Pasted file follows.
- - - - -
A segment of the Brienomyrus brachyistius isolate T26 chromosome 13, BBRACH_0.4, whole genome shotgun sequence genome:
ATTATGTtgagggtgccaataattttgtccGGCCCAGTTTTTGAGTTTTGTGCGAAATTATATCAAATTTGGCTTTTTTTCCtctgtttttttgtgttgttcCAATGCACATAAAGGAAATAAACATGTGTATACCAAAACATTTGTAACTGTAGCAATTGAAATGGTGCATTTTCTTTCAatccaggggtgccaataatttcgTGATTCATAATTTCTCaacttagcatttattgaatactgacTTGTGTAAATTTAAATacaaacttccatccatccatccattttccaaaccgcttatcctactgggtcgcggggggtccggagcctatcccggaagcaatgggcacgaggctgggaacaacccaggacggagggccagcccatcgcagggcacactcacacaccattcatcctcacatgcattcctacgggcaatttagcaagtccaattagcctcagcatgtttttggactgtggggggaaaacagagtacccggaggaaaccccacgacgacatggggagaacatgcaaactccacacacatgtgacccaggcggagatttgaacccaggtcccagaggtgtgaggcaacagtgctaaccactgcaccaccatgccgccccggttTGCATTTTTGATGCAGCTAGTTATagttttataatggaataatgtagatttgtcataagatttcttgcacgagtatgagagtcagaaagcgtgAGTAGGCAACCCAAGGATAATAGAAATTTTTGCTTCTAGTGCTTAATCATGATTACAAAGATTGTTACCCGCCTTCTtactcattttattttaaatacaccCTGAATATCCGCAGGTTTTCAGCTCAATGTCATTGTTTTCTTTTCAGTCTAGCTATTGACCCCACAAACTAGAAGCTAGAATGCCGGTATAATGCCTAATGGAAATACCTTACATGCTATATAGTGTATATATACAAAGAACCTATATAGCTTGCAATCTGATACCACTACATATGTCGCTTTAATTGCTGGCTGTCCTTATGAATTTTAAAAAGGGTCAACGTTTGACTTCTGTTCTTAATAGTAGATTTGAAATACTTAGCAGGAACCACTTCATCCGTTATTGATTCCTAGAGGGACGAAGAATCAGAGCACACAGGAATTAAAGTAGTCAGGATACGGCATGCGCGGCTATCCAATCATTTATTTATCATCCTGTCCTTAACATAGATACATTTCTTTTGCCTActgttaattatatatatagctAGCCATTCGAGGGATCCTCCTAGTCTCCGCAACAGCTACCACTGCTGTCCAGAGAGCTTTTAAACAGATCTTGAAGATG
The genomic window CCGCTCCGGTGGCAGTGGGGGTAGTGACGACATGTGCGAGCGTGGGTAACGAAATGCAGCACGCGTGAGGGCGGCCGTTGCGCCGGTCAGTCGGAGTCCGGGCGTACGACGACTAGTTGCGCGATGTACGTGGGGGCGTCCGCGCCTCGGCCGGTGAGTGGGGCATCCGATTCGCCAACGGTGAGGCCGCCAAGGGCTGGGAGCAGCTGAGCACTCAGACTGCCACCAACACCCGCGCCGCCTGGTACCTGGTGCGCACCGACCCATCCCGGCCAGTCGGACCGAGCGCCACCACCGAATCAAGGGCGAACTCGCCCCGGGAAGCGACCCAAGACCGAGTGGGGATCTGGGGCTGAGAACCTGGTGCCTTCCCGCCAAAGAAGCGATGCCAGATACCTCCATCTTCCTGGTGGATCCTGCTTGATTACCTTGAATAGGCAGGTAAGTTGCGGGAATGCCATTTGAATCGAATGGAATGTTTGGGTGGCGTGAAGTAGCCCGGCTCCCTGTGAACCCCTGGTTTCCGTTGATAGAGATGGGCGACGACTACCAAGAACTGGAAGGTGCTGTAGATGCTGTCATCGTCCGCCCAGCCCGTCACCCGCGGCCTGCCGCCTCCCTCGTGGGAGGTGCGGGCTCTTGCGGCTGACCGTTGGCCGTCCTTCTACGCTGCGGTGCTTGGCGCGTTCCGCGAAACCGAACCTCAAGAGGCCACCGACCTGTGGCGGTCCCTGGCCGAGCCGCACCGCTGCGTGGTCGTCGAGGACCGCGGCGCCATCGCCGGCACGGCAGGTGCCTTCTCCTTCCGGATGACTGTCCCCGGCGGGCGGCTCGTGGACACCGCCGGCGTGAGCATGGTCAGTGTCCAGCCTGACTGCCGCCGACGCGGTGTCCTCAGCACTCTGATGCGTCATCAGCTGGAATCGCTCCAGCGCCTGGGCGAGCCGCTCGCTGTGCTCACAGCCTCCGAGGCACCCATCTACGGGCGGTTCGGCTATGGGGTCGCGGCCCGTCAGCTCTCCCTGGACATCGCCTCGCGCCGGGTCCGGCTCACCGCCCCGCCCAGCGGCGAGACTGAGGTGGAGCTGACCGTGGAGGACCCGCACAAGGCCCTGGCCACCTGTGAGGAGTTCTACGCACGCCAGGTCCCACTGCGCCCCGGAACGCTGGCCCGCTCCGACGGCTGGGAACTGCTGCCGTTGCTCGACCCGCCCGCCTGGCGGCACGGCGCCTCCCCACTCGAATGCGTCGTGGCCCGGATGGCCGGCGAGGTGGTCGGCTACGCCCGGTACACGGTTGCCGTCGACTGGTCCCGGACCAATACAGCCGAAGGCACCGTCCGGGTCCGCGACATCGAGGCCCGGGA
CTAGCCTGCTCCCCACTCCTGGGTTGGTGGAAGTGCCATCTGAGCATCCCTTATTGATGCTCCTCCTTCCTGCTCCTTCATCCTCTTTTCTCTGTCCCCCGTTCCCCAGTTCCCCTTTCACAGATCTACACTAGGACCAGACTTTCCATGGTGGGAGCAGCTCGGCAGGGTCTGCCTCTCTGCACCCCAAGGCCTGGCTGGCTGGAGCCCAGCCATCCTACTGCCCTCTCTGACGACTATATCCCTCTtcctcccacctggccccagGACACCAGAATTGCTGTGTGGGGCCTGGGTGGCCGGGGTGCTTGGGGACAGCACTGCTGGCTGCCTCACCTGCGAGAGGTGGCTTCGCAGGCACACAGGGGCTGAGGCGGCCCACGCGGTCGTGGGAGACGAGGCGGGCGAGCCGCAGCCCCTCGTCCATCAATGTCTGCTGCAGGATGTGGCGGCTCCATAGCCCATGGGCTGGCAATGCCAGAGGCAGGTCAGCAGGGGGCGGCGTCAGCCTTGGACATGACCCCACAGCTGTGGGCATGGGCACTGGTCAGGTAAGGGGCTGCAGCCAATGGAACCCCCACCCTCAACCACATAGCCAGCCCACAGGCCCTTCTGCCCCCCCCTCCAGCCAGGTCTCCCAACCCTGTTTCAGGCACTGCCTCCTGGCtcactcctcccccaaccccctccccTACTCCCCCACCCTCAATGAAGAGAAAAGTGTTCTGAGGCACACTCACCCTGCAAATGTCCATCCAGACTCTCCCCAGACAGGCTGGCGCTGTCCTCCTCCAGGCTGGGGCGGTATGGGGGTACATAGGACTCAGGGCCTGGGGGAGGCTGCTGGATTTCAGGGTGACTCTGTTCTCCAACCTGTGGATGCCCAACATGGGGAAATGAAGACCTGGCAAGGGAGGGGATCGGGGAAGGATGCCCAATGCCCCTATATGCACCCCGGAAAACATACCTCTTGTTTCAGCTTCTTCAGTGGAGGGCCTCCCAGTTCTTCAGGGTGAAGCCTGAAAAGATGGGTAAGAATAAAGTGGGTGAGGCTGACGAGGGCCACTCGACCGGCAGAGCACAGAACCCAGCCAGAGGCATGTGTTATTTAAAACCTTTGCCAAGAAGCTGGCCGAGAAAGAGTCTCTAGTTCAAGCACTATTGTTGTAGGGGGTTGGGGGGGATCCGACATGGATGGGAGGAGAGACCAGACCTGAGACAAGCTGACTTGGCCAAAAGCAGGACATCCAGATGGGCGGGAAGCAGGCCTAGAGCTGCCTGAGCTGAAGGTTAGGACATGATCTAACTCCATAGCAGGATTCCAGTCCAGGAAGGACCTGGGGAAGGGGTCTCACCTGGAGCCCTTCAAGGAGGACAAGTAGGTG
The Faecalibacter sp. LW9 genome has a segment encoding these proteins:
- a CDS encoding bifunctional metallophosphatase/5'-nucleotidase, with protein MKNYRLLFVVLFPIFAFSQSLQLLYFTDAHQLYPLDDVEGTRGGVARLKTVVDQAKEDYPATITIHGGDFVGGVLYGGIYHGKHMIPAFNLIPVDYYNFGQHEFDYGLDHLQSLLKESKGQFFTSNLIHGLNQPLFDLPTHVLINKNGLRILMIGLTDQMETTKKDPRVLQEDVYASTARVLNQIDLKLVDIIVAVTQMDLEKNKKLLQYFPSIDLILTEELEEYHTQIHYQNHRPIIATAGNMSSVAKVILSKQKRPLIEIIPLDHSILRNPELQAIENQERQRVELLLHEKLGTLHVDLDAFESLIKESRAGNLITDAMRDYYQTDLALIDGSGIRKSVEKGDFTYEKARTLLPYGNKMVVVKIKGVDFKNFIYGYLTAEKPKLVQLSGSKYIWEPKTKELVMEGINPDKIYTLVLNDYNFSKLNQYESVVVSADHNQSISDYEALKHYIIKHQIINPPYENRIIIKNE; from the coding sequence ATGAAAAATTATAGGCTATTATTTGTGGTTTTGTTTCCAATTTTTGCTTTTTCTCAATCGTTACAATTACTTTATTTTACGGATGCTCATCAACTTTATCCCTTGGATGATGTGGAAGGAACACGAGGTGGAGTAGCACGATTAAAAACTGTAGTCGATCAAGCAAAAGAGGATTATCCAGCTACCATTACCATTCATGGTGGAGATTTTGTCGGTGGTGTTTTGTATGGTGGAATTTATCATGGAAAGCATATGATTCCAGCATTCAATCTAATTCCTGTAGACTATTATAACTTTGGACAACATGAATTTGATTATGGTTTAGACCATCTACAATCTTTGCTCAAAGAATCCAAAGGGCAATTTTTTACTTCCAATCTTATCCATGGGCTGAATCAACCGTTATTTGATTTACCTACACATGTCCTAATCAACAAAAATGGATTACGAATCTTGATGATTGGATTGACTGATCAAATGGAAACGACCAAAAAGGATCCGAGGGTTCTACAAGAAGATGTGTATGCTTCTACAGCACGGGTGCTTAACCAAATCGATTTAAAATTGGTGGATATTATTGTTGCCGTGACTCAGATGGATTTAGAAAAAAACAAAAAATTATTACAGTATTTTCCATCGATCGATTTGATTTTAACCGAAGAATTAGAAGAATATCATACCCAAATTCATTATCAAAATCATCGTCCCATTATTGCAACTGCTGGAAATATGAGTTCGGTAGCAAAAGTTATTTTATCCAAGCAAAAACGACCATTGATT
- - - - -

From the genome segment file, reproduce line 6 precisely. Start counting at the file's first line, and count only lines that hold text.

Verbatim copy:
- a CDS encoding bifunctional metallophosphatase/5'-nucleotidase, with protein MKNYRLLFVVLFPIFAFSQSLQLLYFTDAHQLYPLDDVEGTRGGVARLKTVVDQAKEDYPATITIHGGDFVGGVLYGGIYHGKHMIPAFNLIPVDYYNFGQHEFDYGLDHLQSLLKESKGQFFTSNLIHGLNQPLFDLPTHVLINKNGLRILMIGLTDQMETTKKDPRVLQEDVYASTARVLNQIDLKLVDIIVAVTQMDLEKNKKLLQYFPSIDLILTEELEEYHTQIHYQNHRPIIATAGNMSSVAKVILSKQKRPLIEIIPLDHSILRNPELQAIENQERQRVELLLHEKLGTLHVDLDAFESLIKESRAGNLITDAMRDYYQTDLALIDGSGIRKSVEKGDFTYEKARTLLPYGNKMVVVKIKGVDFKNFIYGYLTAEKPKLVQLSGSKYIWEPKTKELVMEGINPDKIYTLVLNDYNFSKLNQYESVVVSADHNQSISDYEALKHYIIKHQIINPPYENRIIIKNE; from the coding sequence ATGAAAAATTATAGGCTATTATTTGTGGTTTTGTTTCCAATTTTTGCTTTTTCTCAATCGTTACAATTACTTTATTTTACGGATGCTCATCAACTTTATCCCTTGGATGATGTGGAAGGAACACGAGGTGGAGTAGCACGATTAAAAACTGTAGTCGATCAAGCAAAAGAGGATTATCCAGCTACCATTACCATTCATGGTGGAGATTTTGTCGGTGGTGTTTTGTATGGTGGAATTTATCATGGAAAGCATATGATTCCAGCATTCAATCTAATTCCTGTAGACTATTATAACTTTGGACAACATGAATTTGATTATGGTTTAGACCATCTACAATCTTTGCTCAAAGAATCCAAAGGGCAATTTTTTACTTCCAATCTTATCCATGGGCTGAATCAACCGTTATTTGATTTACCTACACATGTCCTAATCAACAAAAATGGATTACGAATCTTGATGATTGGATTGACTGATCAAATGGAAACGACCAAAAAGGATCCGAGGGTTCTACAAGAAGATGTGTATGCTTCTACAGCACGGGTGCTTAACCAAATCGATTTAAAATTGGTGGATATTATTGTTGCCGTGACTCAGATGGATTTAGAAAAAAACAAAAAATTATTACAGTATTTTCCATCGATCGATTTGATTTTAACCGAAGAATTAGAAGAATATCATACCCAAATTCATTATCAAAATCATCGTCCCATTATTGCAACTGCTGGAAATATGAGTTCGGTAGCAAAAGTTATTTTATCCAAGCAAAAACGACCATTGATT